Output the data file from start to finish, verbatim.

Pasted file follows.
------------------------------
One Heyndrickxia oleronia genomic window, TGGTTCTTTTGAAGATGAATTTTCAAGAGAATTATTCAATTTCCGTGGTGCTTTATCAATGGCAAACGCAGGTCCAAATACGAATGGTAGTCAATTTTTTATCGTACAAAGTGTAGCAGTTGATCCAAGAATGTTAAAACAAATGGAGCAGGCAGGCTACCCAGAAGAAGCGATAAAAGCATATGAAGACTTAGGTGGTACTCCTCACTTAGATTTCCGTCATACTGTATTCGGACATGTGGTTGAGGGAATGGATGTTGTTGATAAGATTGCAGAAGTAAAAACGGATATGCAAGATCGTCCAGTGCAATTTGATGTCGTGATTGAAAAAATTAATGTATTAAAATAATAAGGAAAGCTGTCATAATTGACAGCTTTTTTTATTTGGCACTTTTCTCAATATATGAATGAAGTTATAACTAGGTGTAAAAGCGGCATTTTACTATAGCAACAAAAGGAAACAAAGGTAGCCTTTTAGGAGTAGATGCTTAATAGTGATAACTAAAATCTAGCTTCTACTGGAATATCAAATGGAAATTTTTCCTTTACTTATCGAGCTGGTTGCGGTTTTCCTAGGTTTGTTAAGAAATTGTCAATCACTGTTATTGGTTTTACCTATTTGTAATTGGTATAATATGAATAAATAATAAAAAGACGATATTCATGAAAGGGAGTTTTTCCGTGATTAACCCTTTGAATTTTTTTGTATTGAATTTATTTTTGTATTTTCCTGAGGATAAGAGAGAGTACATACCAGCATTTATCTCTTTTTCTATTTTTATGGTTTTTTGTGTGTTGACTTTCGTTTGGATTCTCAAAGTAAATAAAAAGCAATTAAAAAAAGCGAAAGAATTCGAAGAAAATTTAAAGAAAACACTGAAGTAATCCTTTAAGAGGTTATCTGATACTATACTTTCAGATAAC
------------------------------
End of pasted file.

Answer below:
One Heyndrickxia oleronia genomic window, TGGTTCTTTTGAAGATGAATTTTCAAGAGAATTATTCAATTTCCGTGGTGCTTTATCAATGGCAAACGCAGGTCCAAATACGAATGGTAGTCAATTTTTTATCGTACAAAGTGTAGCAGTTGATCCAAGAATGTTAAAACAAATGGAGCAGGCAGGCTACCCAGAAGAAGCGATAAAAGCATATGAAGACTTAGGTGGTACTCCTCACTTAGATTTCCGTCATACTGTATTCGGACATGTGGTTGAGGGAATGGATGTTGTTGATAAGATTGCAGAAGTAAAAACGGATATGCAAGATCGTCCAGTGCAATTTGATGTCGTGATTGAAAAAATTAATGTATTAAAATAATAAGGAAAGCTGTCATAATTGACAGCTTTTTTTATTTGGCACTTTTCTCAATATATGAATGAAGTTATAACTAGGTGTAAAAGCGGCATTTTACTATAGCAACAAAAGGAAACAAAGGTAGCCTTTTAGGAGTAGATGCTTAATAGTGATAACTAAAATCTAGCTTCTACTGGAATATCAAATGGAAATTTTTCCTTTACTTATCGAGCTGGTTGCGGTTTTCCTAGGTTTGTTAAGAAATTGTCAATCACTGTTATTGGTTTTACCTATTTGTAATTGGTATAATATGAATAAATAATAAAAAGACGATATTCATGAAAGGGAGTTTTTCCGTGATTAACCCTTTGAATTTTTTTGTATTGAATTTATTTTTGTATTTTCCTGAGGATAAGAGAGAGTACATACCAGCATTTATCTCTTTTTCTATTTTTATGGTTTTTTGTGTGTTGACTTTCGTTTGGATTCTCAAAGTAAATAAAAAGCAATTAAAAAAAGCGAAAGAATTCGAAGAAAATTTAAAGAAAACACTGAAGTAATCCTTTAAGAGGTTATCTGATACTATACTTTCAGATAAC